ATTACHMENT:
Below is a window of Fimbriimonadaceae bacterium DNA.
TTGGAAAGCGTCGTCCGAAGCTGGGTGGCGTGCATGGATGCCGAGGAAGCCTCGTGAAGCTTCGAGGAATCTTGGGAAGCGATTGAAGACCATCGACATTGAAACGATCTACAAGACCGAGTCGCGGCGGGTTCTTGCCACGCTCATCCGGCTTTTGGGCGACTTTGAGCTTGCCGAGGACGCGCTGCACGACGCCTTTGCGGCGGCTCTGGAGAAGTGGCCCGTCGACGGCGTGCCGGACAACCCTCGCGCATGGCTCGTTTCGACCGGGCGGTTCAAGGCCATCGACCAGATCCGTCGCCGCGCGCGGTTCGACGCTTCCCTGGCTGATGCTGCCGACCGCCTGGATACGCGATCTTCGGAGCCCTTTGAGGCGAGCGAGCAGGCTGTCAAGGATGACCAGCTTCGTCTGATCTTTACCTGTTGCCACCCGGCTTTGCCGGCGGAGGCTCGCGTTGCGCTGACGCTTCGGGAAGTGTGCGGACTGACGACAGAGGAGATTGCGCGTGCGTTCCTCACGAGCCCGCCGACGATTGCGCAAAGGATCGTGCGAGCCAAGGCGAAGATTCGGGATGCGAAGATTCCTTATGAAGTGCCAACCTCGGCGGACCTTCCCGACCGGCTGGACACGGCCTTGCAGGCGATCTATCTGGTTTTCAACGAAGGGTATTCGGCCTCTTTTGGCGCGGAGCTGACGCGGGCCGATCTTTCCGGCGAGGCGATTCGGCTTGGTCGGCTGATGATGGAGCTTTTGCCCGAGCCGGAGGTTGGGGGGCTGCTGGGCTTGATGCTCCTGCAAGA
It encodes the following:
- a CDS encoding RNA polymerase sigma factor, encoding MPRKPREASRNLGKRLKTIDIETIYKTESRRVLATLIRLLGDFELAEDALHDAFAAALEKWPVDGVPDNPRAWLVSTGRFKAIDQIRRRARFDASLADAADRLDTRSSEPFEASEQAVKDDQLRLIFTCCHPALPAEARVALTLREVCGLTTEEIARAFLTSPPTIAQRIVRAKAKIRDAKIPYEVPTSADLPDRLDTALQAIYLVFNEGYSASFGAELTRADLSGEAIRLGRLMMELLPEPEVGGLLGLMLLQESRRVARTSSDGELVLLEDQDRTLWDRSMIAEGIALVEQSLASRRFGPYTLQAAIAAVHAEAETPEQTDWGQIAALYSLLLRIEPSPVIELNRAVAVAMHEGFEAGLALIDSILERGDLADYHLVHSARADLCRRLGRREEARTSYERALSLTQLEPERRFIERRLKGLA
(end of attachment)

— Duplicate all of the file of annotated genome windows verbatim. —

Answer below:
Below is a window of Fimbriimonadaceae bacterium DNA.
TTGGAAAGCGTCGTCCGAAGCTGGGTGGCGTGCATGGATGCCGAGGAAGCCTCGTGAAGCTTCGAGGAATCTTGGGAAGCGATTGAAGACCATCGACATTGAAACGATCTACAAGACCGAGTCGCGGCGGGTTCTTGCCACGCTCATCCGGCTTTTGGGCGACTTTGAGCTTGCCGAGGACGCGCTGCACGACGCCTTTGCGGCGGCTCTGGAGAAGTGGCCCGTCGACGGCGTGCCGGACAACCCTCGCGCATGGCTCGTTTCGACCGGGCGGTTCAAGGCCATCGACCAGATCCGTCGCCGCGCGCGGTTCGACGCTTCCCTGGCTGATGCTGCCGACCGCCTGGATACGCGATCTTCGGAGCCCTTTGAGGCGAGCGAGCAGGCTGTCAAGGATGACCAGCTTCGTCTGATCTTTACCTGTTGCCACCCGGCTTTGCCGGCGGAGGCTCGCGTTGCGCTGACGCTTCGGGAAGTGTGCGGACTGACGACAGAGGAGATTGCGCGTGCGTTCCTCACGAGCCCGCCGACGATTGCGCAAAGGATCGTGCGAGCCAAGGCGAAGATTCGGGATGCGAAGATTCCTTATGAAGTGCCAACCTCGGCGGACCTTCCCGACCGGCTGGACACGGCCTTGCAGGCGATCTATCTGGTTTTCAACGAAGGGTATTCGGCCTCTTTTGGCGCGGAGCTGACGCGGGCCGATCTTTCCGGCGAGGCGATTCGGCTTGGTCGGCTGATGATGGAGCTTTTGCCCGAGCCGGAGGTTGGGGGGCTGCTGGGCTTGATGCTCCTGCAAGA
It encodes the following:
- a CDS encoding RNA polymerase sigma factor, encoding MPRKPREASRNLGKRLKTIDIETIYKTESRRVLATLIRLLGDFELAEDALHDAFAAALEKWPVDGVPDNPRAWLVSTGRFKAIDQIRRRARFDASLADAADRLDTRSSEPFEASEQAVKDDQLRLIFTCCHPALPAEARVALTLREVCGLTTEEIARAFLTSPPTIAQRIVRAKAKIRDAKIPYEVPTSADLPDRLDTALQAIYLVFNEGYSASFGAELTRADLSGEAIRLGRLMMELLPEPEVGGLLGLMLLQESRRVARTSSDGELVLLEDQDRTLWDRSMIAEGIALVEQSLASRRFGPYTLQAAIAAVHAEAETPEQTDWGQIAALYSLLLRIEPSPVIELNRAVAVAMHEGFEAGLALIDSILERGDLADYHLVHSARADLCRRLGRREEARTSYERALSLTQLEPERRFIERRLKGLA